Second, you need to be willing to try a variety of methods more than once to determine if they work or not. Many parents try something once and give up. Don't do that!

Third, some parents choose to strip all the pacifiers away and go cold turkey. Others fade the pacifiers away. Parents will allow pacifiers only at night or for decreasing times during the day. This is a decision best made by the family since they are the ones implementing it.

Some methods to try:
1. Keep the pacifier out of sight! I cannot stress this enough!! Find all the hidden pacifiers and put them up! Once your child wakes in the morning, get the pacifier and put it out of sight.

2. If your child asks for the pacifier, don't give it immediately! Determine beforehand what your plan is. If you are working on decreasing the time with the pacifier through the day, your plan will be different than those going cold turkey. If you are decreasing your time with the pacifier, then choose your next move. If they ask for the pacifier, you can -ignore, -wait until the child asks 5 times before giving in, -or wait a certain amount of minutes before giving it to them. Determine what your plan is and stick to it.

3. I have heard of people who have used a pacifier fairy as a cold turkey method. Basically, the child turns in the pacifier to someone (i.e. doctor) or leaves them on the porch for the pacifier fairy to pick up. If you do this method, just know there's no going back.

4. Several families I have worked with have snipped the ends of pacifiers to make them less desirable. I have always been leery of this approach because of safety and possible choking issues. I really don't like this method and personally don't recommended it. Some people love it though.

5. Another approach is to replace the pacifier with a different activity. Some children who are attached to pacifiers are constantly chewing on things and seeking oral input. To combat this need for putting things in their mouths, the child may benefit from other suitable things such as: chewy tubes, gum, sour candy, a toothbrush, or another food that is high in flavor.

6. A final method I have come across over the years is putting the pacifier in a special spot during the day. This spot could be a cup of water (to clean the pacifier) or a special box the child has helped decorate. This spot is the pacifier's home during the day and can only leave it when it's night time.

If you have a toddler that is strongly attached to a pacifier, then I hope one of these can help you. You can do this!!

Therapy Thursday is for educational purposes only and not intended for therapeutic advice.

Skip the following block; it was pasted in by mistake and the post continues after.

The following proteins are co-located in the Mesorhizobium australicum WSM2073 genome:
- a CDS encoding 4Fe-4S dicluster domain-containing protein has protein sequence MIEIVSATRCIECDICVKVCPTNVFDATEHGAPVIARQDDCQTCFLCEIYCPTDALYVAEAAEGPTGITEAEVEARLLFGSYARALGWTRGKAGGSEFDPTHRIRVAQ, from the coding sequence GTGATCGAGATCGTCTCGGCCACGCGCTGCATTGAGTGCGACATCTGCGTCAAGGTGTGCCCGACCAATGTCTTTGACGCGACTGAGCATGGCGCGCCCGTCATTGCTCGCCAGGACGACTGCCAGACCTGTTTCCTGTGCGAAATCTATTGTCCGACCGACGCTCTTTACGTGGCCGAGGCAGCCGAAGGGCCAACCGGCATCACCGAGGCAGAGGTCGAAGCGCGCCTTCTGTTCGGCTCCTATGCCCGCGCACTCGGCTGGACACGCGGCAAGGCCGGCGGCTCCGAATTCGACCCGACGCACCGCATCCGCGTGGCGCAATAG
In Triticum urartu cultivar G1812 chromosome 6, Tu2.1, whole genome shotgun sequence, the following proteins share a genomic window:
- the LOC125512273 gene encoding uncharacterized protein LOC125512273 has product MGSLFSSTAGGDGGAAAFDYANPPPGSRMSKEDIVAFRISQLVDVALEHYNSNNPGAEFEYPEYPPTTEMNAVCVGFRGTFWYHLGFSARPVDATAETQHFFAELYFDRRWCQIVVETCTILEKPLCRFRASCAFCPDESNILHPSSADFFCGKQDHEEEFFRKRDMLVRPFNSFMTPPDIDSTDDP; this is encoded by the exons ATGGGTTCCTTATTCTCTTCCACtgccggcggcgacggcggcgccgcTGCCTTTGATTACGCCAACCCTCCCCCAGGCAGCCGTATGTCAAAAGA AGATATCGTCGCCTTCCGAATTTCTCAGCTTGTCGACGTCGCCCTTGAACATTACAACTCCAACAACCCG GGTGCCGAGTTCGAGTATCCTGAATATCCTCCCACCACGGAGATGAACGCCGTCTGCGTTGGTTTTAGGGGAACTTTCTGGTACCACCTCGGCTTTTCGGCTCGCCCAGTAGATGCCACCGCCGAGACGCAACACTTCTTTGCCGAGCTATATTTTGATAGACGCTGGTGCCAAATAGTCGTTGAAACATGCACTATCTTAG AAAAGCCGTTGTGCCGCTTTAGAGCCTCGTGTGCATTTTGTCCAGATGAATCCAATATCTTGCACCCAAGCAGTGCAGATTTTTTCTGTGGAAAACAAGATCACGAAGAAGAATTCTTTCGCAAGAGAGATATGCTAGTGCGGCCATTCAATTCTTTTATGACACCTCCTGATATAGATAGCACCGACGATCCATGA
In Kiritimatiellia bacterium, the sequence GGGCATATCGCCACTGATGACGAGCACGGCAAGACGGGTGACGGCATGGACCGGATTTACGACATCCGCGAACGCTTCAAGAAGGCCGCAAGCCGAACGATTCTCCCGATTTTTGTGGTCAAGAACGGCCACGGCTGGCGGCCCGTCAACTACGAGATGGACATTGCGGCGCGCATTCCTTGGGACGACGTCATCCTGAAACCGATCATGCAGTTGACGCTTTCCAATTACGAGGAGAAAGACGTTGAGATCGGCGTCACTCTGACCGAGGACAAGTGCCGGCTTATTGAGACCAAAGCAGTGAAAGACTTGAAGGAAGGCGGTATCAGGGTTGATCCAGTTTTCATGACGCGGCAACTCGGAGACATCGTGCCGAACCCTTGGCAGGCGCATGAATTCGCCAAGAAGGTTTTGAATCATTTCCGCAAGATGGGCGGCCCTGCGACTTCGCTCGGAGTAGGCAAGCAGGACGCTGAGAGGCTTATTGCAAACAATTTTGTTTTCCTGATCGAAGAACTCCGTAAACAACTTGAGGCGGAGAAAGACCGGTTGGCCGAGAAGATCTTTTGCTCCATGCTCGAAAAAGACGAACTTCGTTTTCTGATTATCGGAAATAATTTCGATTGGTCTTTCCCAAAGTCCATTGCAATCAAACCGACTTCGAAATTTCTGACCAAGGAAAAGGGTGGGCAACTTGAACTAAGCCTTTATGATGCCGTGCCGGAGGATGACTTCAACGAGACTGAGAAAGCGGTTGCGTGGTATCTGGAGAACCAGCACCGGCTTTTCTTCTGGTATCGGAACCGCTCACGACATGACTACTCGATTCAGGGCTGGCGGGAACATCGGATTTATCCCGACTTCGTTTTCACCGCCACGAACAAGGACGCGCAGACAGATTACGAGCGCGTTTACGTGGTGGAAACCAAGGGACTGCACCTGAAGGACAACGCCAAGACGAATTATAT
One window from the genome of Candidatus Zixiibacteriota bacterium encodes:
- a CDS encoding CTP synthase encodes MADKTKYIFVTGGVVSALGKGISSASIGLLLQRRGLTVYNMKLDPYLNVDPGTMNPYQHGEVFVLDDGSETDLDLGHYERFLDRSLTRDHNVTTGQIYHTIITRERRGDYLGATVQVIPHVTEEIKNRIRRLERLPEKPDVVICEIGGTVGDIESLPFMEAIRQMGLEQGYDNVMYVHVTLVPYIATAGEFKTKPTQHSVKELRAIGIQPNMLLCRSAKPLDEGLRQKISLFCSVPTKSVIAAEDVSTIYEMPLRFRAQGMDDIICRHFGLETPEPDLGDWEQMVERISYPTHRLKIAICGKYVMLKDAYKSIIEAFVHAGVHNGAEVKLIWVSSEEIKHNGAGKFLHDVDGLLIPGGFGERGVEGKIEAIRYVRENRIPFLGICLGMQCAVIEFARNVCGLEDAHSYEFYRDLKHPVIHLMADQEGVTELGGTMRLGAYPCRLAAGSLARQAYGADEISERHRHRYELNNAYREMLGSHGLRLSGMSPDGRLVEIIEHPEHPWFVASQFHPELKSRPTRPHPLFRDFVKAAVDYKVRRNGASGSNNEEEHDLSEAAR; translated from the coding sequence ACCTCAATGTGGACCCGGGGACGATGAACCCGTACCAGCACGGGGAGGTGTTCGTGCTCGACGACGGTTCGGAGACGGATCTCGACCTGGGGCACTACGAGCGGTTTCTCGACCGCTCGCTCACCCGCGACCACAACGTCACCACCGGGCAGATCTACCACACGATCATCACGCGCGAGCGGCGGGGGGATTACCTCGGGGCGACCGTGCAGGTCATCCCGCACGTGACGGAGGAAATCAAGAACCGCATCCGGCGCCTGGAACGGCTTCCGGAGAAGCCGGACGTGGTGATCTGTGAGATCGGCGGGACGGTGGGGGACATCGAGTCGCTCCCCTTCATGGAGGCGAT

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Tuesday, April 5, 2016

Mothering & Communication Fails

I have noticed that I am messing up in some areas lately. Communication with Jaycee is different. Due to her Down syndrome and severe childhood apraxia of speech, Jaycee's spoken vocabulary is limited. She uses gestures, sign language, verbal speech, and a speech generating communication device for a total communication approach.

I am a speech-language pathologist who knows about best communication practices but I am also a mother. Like any mother, I have instincts with my child. I can anticipate her moves. I know what her mannerisms mean and what her preferences are. This is very helpful in many situations and circumstances. However, this also causes me to step in when I should be allowing Jaycee opportunities to be independent and communicate for herself.

As my 6 year old son grows up, I learn about new aspects of communication from him. He's constantly trying to negotiate with me, asserting his independence, and letting his preferences be known. He begs for sodas when I say no. He asks for 5 more minutes when I say it's bedtime. He sees something on television, and he asks me for it. My communication with him makes me see the areas I am failing in with Jaycee.

  • Restaurants: Most of the time, I ask Jaycee what food she wants since she has all the food items on her communication device. However, I usually don't have her tell the waitress what she wants. I tend to order for her, which is a communication fail. In the past, Jaycee has ordered the wrong thing (an item not on the menu) or will get sidetracked on her talker and go off topic. But, I need to let her learn and make mistakes. Other times in the past, the waitress will look at Jaycee as she communicates on her device as if Jaycee is speaking a foreign language. Sometimes my tendency to speak for her in restaurants is to prevent these awkward social situations.

Jaycee's restaurant food page on her communication device

  • Clothing: On the weekends, Jaycee chooses her clothing for the day. During the week, I tend to pick out her clothes. This may seem insignificant, but I haven't been choosing my son's clothing for some time now. Jaycee in general doesn't protest about what I suggest she wear. (Except for that one time.) But, I do need to do better at involving her in the process and giving her a chance to express her preferences.

  • Waiting: My son often tells me to wait. He asks for more time for playing. He tells me he'll do something in a minute. He can respond to my commands in ways that Jaycee can't. If I tell her to do something, I expect it to be done almost immediately. If she protests by throwing herself on the ground, I don't try to negotiate. This is a big communication fail! I need to give her the same types of options that I do her brother. Maybe she just needs one more minute with her priceless I-Pad and things will go smoother.

So with these things in mind, I will try to do better with my daughter. I will try to help her to be more independent and to allow her to use her methods to communicate in these areas. I will try to remember to examine my routines with her periodically and remember that she is maturing.

Perhaps, I will have a restaurant success story to share here one day!